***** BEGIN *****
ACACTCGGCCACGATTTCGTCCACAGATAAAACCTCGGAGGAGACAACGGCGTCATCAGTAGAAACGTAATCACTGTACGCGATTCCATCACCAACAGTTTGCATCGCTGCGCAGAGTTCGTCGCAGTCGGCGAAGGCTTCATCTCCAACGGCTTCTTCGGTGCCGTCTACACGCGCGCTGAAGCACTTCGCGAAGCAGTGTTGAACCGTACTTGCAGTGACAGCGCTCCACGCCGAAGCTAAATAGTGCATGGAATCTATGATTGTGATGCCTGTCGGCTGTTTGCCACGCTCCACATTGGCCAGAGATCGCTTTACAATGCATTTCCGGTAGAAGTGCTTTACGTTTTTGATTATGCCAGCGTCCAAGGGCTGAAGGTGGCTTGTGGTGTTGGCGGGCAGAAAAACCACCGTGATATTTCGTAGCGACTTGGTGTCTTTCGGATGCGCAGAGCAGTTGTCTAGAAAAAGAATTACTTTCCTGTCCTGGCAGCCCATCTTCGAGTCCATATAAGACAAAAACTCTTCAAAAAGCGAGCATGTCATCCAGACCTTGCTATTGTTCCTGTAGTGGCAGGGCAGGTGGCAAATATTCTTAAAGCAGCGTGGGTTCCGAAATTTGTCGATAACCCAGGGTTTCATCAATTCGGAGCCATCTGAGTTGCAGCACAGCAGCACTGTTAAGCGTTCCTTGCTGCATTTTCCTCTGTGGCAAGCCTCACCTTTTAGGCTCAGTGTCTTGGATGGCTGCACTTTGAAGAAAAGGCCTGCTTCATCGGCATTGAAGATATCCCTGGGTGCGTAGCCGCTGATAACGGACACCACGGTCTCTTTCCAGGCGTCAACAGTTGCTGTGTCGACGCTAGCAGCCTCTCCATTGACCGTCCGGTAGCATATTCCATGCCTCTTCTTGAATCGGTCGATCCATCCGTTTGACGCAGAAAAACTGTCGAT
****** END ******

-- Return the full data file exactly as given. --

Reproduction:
ACACTCGGCCACGATTTCGTCCACAGATAAAACCTCGGAGGAGACAACGGCGTCATCAGTAGAAACGTAATCACTGTACGCGATTCCATCACCAACAGTTTGCATCGCTGCGCAGAGTTCGTCGCAGTCGGCGAAGGCTTCATCTCCAACGGCTTCTTCGGTGCCGTCTACACGCGCGCTGAAGCACTTCGCGAAGCAGTGTTGAACCGTACTTGCAGTGACAGCGCTCCACGCCGAAGCTAAATAGTGCATGGAATCTATGATTGTGATGCCTGTCGGCTGTTTGCCACGCTCCACATTGGCCAGAGATCGCTTTACAATGCATTTCCGGTAGAAGTGCTTTACGTTTTTGATTATGCCAGCGTCCAAGGGCTGAAGGTGGCTTGTGGTGTTGGCGGGCAGAAAAACCACCGTGATATTTCGTAGCGACTTGGTGTCTTTCGGATGCGCAGAGCAGTTGTCTAGAAAAAGAATTACTTTCCTGTCCTGGCAGCCCATCTTCGAGTCCATATAAGACAAAAACTCTTCAAAAAGCGAGCATGTCATCCAGACCTTGCTATTGTTCCTGTAGTGGCAGGGCAGGTGGCAAATATTCTTAAAGCAGCGTGGGTTCCGAAATTTGTCGATAACCCAGGGTTTCATCAATTCGGAGCCATCTGAGTTGCAGCACAGCAGCACTGTTAAGCGTTCCTTGCTGCATTTTCCTCTGTGGCAAGCCTCACCTTTTAGGCTCAGTGTCTTGGATGGCTGCACTTTGAAGAAAAGGCCTGCTTCATCGGCATTGAAGATATCCCTGGGTGCGTAGCCGCTGATAACGGACACCACGGTCTCTTTCCAGGCGTCAACAGTTGCTGTGTCGACGCTAGCAGCCTCTCCATTGACCGTCCGGTAGCATATTCCATGCCTCTTCTTGAATCGGTCGATCCATCCGTTTGACGCAGAAAAACTGTCGAT